A blogger friend of mine recently wrote an excellent post regarding the search for individuality and meaning.
Given my recent post regarding my leap away from social networking, I thought it was pertinent to the real issues underlining the social network craze and the accompanying growth of existential dread. People have never before had so many "friends" and felt so alone.
One of the foundational themes of all philosophical thought is who am I? But things like Facebook, Twitter, and smart phones have all made it harder for us to find the answer, because they connect everyone together, not in relationships where people reflect back to you who you are and how you're affecting them, but in superficial memes and comments.
People often put
on a virtual front, an avatar that interacts
with everyone, while the individual remains known by no one. The online character that individuals become is a shield that absorbs meaningful interactions, creating an extra layer through which affirmation, reflection, and communication must seep through in order to reach an individual's heart and mind. Even on the phone, despite the tones and inflections of the human voice, we still lose about 50% of our communication in a given interaction. How much more on Facebook?
Modern technology simply
expands the crowd one can get lost in leading to individuals who no longer know how to contemplate themselves, God, or their place in the Universe.
Distractions drown out the inner voice and the truth about one's emotional state. Silence is a lost art, along with the development of the inner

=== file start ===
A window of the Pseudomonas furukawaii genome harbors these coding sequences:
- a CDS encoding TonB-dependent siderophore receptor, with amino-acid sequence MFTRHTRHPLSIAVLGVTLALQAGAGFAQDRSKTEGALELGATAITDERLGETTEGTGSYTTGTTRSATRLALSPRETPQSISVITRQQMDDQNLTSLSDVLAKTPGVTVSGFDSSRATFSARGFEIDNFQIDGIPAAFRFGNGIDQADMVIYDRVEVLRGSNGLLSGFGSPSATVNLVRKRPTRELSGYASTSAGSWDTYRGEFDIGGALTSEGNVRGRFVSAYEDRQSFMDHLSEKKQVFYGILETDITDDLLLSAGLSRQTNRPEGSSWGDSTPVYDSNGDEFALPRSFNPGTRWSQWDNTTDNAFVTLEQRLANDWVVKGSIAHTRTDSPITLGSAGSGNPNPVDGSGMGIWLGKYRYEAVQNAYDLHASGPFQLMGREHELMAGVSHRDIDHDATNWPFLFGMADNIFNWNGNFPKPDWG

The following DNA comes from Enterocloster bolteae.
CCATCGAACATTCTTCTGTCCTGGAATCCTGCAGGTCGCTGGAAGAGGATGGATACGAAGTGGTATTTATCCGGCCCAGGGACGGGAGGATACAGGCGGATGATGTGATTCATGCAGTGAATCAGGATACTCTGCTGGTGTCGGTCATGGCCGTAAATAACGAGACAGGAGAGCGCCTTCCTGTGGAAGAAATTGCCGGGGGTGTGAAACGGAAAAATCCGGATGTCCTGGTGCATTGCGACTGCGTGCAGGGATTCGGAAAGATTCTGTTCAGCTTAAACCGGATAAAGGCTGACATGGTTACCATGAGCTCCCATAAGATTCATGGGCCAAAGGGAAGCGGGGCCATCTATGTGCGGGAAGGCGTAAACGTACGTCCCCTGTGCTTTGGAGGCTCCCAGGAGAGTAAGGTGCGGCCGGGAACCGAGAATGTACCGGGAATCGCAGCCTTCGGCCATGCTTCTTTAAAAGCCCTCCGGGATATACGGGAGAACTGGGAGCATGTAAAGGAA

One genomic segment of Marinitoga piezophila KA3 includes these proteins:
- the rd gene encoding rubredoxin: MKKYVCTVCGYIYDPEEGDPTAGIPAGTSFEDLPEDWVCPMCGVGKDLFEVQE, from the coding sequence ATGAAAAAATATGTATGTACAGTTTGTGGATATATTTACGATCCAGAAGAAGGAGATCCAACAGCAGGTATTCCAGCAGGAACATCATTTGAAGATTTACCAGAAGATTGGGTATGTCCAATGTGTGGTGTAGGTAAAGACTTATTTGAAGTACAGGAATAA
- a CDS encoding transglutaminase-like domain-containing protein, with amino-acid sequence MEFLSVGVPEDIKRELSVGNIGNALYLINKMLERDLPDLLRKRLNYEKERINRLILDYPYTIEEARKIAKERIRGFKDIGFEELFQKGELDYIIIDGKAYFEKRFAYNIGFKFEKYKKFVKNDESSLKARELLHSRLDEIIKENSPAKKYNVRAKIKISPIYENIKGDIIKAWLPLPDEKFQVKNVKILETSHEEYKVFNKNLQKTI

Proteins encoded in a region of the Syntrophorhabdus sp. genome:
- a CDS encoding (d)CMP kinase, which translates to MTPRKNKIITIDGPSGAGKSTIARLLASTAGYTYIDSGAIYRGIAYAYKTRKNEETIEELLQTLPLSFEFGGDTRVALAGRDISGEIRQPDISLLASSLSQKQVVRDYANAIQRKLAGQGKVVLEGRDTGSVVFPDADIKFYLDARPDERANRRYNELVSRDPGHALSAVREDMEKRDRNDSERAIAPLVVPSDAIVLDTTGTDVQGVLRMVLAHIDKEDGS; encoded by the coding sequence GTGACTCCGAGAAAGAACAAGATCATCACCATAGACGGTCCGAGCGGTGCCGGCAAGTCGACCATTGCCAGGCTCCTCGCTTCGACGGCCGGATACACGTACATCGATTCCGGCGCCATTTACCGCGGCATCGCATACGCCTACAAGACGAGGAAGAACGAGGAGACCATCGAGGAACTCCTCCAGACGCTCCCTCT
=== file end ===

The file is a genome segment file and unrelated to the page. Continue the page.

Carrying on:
life. In my opinion, this is true both for those inside and outside the Church.
The purpose of Christian contemplation and the development of the inner life, which is the opposite of life lived in Facebook Nation, is to know the Creator, who can be found primarily in our hearts, and to “know thyself” in light of the Creator. The practice takes the truths found in the Scriptures and internalizes
them, contemplates them, prays them, and applies them, thereby
helping each individual build their identity in light of who we are in THE IDENTITY,
the universal absolute: God.
If the being that IS defines us, tells
us who we are, then our identities can become anchored in the one universal constant, despite the many voices and distractions that compete with it. I believe people seek that
kind of anchored self-actualization.
Descartes began his Christian meditations on the premise that “I think,
therefore I am.” He built a case for God starting with what can be known about ourselves and working his way up, believing one way to know God is to know ourselves, because we are made in His image, and vice-versa. Soren Kierkegaard, a Christian existentialist, meditated
and wrote about what he considered the most existential verse in the
enter Bible. In the book of Exodus, when Moses asks God what His name is, God replies, “I am what I am." It was that name that brought with it the revelation of
absolute individuality, absolute indivisibility, and absolute causation.
Even God “can't” explain Himself; He simply exists. He IS.
Just like us. We could ask, what
are we or why are we, but eventually we’ll come to the same conclusion:
ultimately, we just are. We just exist, valuable as individuals, meant to be known as individuals. That may be hard to contemplate, and if you try to explain to someone who you are, then after a while
of spouting out various characteristics you might have to say, “I just am, ok?” and
hope that somebody out there knows what that means.
Therein lies connecting with God, contemplating one's existence, and developing meaningful relationships where you can see yourself reflected in those around you. Therein lies my move away from Facebook. We are losing ourselves. The only solution? Not some sweeping change in group-think or universal reforms, but the actions of each individual who takes the steps needed to find the truth about who they are.
As the Existential Christian so aptly wrote: 'We' is not a substitute for 'I'. 'We' is where individuality is
lost, experience is lost, and truth is lost. 'We' is unthinking, the
poor replacement for the discernment of 'I'. 'We' does not have value
apart from 'I'.
'I' has irreducible complexity.
'I' has value.
I am an individual.